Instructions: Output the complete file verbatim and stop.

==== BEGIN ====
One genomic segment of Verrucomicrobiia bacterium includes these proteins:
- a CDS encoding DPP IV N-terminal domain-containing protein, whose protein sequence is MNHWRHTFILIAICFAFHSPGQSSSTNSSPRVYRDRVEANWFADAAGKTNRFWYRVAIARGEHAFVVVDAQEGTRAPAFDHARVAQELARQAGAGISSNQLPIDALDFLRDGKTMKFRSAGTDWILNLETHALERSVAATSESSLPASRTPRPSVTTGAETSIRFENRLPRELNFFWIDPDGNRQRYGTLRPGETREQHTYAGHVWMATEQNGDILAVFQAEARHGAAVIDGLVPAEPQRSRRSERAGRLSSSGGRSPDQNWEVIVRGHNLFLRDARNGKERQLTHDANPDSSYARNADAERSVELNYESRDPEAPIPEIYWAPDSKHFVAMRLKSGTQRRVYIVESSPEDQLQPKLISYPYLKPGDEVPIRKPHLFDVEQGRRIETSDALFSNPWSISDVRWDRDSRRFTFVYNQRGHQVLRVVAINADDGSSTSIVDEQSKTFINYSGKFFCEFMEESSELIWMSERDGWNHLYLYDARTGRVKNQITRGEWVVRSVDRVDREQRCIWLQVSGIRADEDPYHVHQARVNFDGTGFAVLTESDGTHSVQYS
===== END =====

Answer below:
One genomic segment of Verrucomicrobiia bacterium includes these proteins:
- a CDS encoding DPP IV N-terminal domain-containing protein, whose protein sequence is MNHWRHTFILIAICFAFHSPGQSSSTNSSPRVYRDRVEANWFADAAGKTNRFWYRVAIARGEHAFVVVDAQEGTRAPAFDHARVAQELARQAGAGISSNQLPIDALDFLRDGKTMKFRSAGTDWILNLETHALERSVAATSESSLPASRTPRPSVTTGAETSIRFENRLPRELNFFWIDPDGNRQRYGTLRPGETREQHTYAGHVWMATEQNGDILAVFQAEARHGAAVIDGLVPAEPQRSRRSERAGRLSSSGGRSPDQNWEVIVRGHNLFLRDARNGKERQLTHDANPDSSYARNADAERSVELNYESRDPEAPIPEIYWAPDSKHFVAMRLKSGTQRRVYIVESSPEDQLQPKLISYPYLKPGDEVPIRKPHLFDVEQGRRIETSDALFSNPWSISDVRWDRDSRRFTFVYNQRGHQVLRVVAINADDGSSTSIVDEQSKTFINYSGKFFCEFMEESSELIWMSERDGWNHLYLYDARTGRVKNQITRGEWVVRSVDRVDREQRCIWLQVSGIRADEDPYHVHQARVNFDGTGFAVLTESDGTHSVQYS